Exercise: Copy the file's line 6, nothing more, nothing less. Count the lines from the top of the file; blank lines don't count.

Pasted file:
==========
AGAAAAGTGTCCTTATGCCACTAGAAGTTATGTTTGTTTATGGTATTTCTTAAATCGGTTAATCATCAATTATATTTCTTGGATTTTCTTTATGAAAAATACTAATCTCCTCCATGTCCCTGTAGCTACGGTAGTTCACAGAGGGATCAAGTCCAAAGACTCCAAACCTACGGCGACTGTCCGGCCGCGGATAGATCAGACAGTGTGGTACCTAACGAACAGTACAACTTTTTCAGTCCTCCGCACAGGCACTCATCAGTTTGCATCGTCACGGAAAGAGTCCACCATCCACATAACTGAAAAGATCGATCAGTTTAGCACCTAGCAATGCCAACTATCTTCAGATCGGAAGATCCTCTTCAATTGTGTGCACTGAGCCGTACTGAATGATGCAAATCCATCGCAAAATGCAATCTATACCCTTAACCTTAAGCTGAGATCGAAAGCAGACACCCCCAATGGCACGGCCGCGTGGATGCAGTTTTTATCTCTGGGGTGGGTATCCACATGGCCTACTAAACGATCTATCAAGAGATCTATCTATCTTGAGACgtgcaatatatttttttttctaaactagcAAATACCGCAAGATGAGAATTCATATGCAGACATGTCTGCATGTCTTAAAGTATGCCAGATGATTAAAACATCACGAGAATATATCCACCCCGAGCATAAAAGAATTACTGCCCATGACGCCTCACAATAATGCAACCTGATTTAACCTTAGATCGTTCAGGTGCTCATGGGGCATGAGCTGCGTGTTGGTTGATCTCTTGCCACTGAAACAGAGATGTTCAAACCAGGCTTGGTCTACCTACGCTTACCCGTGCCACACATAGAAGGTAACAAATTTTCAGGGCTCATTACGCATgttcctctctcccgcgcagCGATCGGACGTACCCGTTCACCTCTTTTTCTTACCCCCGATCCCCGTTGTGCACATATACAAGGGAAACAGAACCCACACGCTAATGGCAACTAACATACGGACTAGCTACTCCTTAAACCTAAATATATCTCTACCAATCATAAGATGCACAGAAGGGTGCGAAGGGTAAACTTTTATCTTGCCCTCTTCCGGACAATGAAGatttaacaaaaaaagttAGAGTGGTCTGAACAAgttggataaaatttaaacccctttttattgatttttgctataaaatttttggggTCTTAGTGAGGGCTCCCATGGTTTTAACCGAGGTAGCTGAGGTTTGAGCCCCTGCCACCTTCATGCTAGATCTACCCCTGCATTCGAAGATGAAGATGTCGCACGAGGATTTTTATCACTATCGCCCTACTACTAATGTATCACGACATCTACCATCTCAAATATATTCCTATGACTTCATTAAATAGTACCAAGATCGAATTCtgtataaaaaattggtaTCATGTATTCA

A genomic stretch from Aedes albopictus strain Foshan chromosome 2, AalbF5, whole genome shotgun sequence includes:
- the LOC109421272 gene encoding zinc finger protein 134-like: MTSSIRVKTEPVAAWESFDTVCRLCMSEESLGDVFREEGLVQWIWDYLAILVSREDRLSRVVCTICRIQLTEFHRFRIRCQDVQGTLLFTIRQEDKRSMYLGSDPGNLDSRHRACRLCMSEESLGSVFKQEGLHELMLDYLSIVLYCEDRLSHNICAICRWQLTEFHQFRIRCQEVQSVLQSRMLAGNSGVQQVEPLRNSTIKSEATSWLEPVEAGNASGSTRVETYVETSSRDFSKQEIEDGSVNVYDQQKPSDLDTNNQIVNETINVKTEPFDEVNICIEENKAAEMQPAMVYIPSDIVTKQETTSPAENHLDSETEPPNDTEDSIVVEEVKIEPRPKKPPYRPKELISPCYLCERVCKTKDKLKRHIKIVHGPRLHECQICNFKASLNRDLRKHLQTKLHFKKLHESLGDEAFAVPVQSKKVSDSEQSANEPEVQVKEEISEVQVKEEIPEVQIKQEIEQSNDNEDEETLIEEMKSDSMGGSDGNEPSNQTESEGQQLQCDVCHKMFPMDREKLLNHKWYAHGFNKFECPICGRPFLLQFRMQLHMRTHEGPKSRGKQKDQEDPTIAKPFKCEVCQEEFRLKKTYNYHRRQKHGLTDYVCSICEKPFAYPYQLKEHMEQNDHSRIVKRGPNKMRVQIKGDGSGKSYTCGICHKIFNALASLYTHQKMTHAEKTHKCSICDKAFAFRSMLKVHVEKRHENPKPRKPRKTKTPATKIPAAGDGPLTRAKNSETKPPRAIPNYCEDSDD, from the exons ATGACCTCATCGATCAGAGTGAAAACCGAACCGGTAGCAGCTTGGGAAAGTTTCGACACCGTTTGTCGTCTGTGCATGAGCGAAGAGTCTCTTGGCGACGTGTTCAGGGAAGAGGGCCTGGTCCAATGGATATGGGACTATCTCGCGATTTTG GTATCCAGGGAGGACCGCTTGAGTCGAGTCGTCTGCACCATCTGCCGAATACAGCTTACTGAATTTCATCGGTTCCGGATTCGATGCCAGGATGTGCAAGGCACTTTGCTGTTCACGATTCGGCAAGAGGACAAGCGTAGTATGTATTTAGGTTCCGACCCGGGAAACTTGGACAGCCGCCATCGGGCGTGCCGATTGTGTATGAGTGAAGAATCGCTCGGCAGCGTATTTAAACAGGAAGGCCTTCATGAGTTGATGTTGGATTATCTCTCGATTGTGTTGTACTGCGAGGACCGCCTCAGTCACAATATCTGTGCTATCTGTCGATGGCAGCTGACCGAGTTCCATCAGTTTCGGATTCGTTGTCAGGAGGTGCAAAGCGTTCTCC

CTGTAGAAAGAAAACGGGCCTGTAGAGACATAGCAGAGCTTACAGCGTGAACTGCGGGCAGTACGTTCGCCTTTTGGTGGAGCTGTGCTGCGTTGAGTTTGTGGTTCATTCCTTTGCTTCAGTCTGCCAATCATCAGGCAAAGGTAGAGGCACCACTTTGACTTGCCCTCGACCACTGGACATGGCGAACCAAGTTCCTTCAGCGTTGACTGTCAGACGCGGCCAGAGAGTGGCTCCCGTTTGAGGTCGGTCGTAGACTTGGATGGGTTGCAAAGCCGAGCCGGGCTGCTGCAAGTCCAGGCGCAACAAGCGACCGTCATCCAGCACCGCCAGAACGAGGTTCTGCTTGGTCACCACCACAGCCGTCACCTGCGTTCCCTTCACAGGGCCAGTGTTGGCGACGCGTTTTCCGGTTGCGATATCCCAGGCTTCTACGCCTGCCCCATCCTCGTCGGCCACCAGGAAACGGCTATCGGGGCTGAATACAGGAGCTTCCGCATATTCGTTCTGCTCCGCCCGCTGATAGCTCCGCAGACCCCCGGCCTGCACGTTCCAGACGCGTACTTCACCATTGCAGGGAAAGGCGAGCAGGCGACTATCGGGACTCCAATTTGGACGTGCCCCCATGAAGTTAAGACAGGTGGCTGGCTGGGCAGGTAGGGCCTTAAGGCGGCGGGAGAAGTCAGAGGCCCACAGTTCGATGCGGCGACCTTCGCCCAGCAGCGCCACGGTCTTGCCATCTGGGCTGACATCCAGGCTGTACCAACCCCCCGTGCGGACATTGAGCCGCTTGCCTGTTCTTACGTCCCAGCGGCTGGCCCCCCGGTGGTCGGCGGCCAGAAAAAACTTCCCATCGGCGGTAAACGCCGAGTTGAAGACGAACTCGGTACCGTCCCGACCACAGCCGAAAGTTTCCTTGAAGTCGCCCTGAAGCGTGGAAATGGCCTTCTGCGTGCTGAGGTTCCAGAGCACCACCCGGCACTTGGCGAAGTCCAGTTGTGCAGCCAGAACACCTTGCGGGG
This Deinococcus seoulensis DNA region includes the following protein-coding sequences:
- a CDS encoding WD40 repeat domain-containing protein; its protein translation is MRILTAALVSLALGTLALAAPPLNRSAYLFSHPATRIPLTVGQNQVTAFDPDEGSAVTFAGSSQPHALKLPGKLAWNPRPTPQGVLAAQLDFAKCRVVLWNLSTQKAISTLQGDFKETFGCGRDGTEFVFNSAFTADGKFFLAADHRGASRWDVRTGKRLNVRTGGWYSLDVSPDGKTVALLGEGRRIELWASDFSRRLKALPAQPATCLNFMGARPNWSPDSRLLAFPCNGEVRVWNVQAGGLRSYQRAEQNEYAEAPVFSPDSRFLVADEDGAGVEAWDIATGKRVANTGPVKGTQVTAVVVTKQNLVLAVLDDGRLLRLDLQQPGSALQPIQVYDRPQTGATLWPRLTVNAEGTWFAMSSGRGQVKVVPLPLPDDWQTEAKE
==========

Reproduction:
- a CDS encoding WD40 repeat domain-containing protein; its protein translation is MRILTAALVSLALGTLALAAPPLNRSAYLFSHPATRIPLTVGQNQVTAFDPDEGSAVTFAGSSQPHALKLPGKLAWNPRPTPQGVLAAQLDFAKCRVVLWNLSTQKAISTLQGDFKETFGCGRDGTEFVFNSAFTADGKFFLAADHRGASRWDVRTGKRLNVRTGGWYSLDVSPDGKTVALLGEGRRIELWASDFSRRLKALPAQPATCLNFMGARPNWSPDSRLLAFPCNGEVRVWNVQAGGLRSYQRAEQNEYAEAPVFSPDSRFLVADEDGAGVEAWDIATGKRVANTGPVKGTQVTAVVVTKQNLVLAVLDDGRLLRLDLQQPGSALQPIQVYDRPQTGATLWPRLTVNAEGTWFAMSSGRGQVKVVPLPLPDDWQTEAKE